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Top Drone Pilots Battle At Elite Training School

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Top Drone

CORONADO, CA – Two months ago, Senior Airman Rod Wilkins was a flyboy without a war. Due to what he describes as “typical military bureaucracy,” his Unmanned Aerial Vehicle (UAV) unit at the time remained stateside without any real mission.

So Wilkins—who goes by the call sign “Ghostbuster”—spent his days flying UAVs around base, harassing Security Forces on patrol by zipping in front of their vehicle windshields and startling them.

“One guy veered off the road and died,” Ghostbuster said with a chuckle. “It was a tragedy.”

In Ghostbuster’s mind, though, the real tragedy was that his skills were being wasted. He had finished at the top of his class in tech school, well ahead of his peers.

“I think I did so well because I got a headstart as a boy flying radio-controlled planes and kites,” Ghostbuster said. “Actually, mostly kites.”

Ghostbuster’s command eventually recognized his talent and sent him to Top Ground Command and Control Station School (GCCSS) in Coronado—the so-called “Top Drone” program that produces the military’s elite drone pilots.

“I knew right away that I was facing some stiff competition,” Ghostbuster said. “As soon as I walked in the building, there were all these pilots who were overweight and soft and pale, and their faces were covered in acne. You don’t get that kind of body without hours and hours in the cockpit [sic], away from the light of the day. These guys were the real deal.”

Ghostbuster was soon paired up with A1C Jeremy Rodriguez, a Pilot Supply Specialist who goes by the call sign “Pidgey,” after the Pokémon creature. (It is common for Drone pilots to take call signs of flying Pokémon.)

Pidgey’s job was to make sure that Ghostbuster stayed well-stocked with snacks and soda during long training missions.

“I feel the need,” the two were known to say in unison, “the need to feed.” Then Pidgey would drive out to Taco Bell and bring back an order of Nachos Bell Grande and a large Pepsi.

If Top Drone had the best of the best drone pilots, then Ghostbuster and Pidgey were the best of the best of the best. They outperformed every other team in the program, except for one: SrA Ted “Ice Tea” Kazinsky and his partner, A1C Frederick “Cheesesteak” Hawkins.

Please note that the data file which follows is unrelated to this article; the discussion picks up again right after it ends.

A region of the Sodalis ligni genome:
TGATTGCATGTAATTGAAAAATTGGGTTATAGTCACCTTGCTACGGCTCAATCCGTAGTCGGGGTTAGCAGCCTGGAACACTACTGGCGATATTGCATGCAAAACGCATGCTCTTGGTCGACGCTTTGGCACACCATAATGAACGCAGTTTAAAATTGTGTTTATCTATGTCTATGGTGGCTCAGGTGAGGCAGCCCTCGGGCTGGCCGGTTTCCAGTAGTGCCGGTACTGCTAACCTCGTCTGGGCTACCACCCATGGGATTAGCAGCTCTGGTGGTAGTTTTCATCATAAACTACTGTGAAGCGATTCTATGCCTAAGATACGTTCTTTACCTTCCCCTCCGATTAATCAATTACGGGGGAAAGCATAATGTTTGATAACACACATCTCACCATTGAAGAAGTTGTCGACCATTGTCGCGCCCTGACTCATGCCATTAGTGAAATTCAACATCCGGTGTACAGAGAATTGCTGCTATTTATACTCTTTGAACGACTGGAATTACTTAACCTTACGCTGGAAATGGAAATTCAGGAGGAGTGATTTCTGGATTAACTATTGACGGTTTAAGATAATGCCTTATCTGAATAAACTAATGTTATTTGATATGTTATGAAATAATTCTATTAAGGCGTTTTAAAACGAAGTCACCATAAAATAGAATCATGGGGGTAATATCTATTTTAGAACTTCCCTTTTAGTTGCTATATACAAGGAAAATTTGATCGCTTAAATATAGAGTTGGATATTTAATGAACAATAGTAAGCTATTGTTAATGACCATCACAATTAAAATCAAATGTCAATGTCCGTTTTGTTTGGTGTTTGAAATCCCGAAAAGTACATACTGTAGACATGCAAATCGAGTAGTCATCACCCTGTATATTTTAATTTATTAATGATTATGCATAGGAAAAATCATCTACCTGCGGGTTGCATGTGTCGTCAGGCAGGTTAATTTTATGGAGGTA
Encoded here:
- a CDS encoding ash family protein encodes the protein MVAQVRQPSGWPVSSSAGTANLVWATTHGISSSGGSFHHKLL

“Ghostbuster thinks he’s such hot shit,” Ice Tea said, “but every time his drone is in the air, it’s unsafe. I don’t like his drone because it’s dangerous.”

“That’s right, Ice Tea, my drone is dangerous,” Ghostbuster replied, before turning back to the YouTube video he was watching on his second screen.

The tension between the two teams came to a head during a volleyball game at the beach last weekend. Spectators reportedly couldn’t keep their eyes off the four men glaring at each other before the match, circling each other like testosterone-filled Brahma bulls.

The spectators left, however, immediately after the men took off their shirts.

Despite his undeniable talent, Ghostbuster’s cocky attitude and risk-taking have made him a target for his superiors’ ire.

“If you screw up just this much,” one instructor was overheard saying, “you’ll be flying a drone full of propaganda leaflets out of the Rio Grande.”

The course is still in progress, but Ghostbuster and Pidgey have already been on a real-world mission. They were assigned to monitor drug smugglers operating in an undisclosed location in the American South.

During the operation, Ghostbuster lost control of his plane. Ice Tea was the first to notice.

“Mayday, mayday,” Ice Tea said. “Ghostbuster is in trouble. He’s in a flat spin heading out to sea.”

Pidgey tried to help his partner out, but he couldn’t reach the ejection handle.

“You’re gonna have to punch us out,” Ghostbuster said to Pidgey, with panic in his voice.

After a tense couple seconds, Ghostbuster sat forward in his chair and reached around the back of his computer screen.

“Okay, never mind,” he said. “Who’s been dicking with the monitor’s V-hold?”

For scaring everyone, Ghostbuster was grounded by his Commander for three weeks.

Upon hearing the news, Ghostbuster went out to the parking lot and drove home, leaving Pidgey to fly the UAV back to base himself.

Pidgey stuffed a handful of Cool Ranch Doritos into his mouth and wiped off the orange film on his fingers onto his cubicle wall. Then he pressed a button for autopilot and leaned back in his chair.

“Ghostbuster taught me everything I know,” Pidgey said. “He can be my wingman anytime.”

“Wait, I didn’t mean it like that,” Pidgey quickly added.

Duffel Blog reporters Jerry, Dark Laughter, G-Had, John “Whiskey Tango Foxtrot” Mittle, and Mike enthusiastically contributed to this article.

Ron is a technical writer and Navy veteran. His background was in intelligence and translation, but now he's paid to write technical manuals that no one reads.

Air Force

North Pole warns of pilot shortage as reindeer leave for commercial sleighlines

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SANTA’S WORKSHOP — The North Pole is in the midst of a readiness crisis as it struggles to fill its pilot ranks with qualified reindeer, who are leaving the service in record numbers to work at commercial sleighlines, sources confirmed today.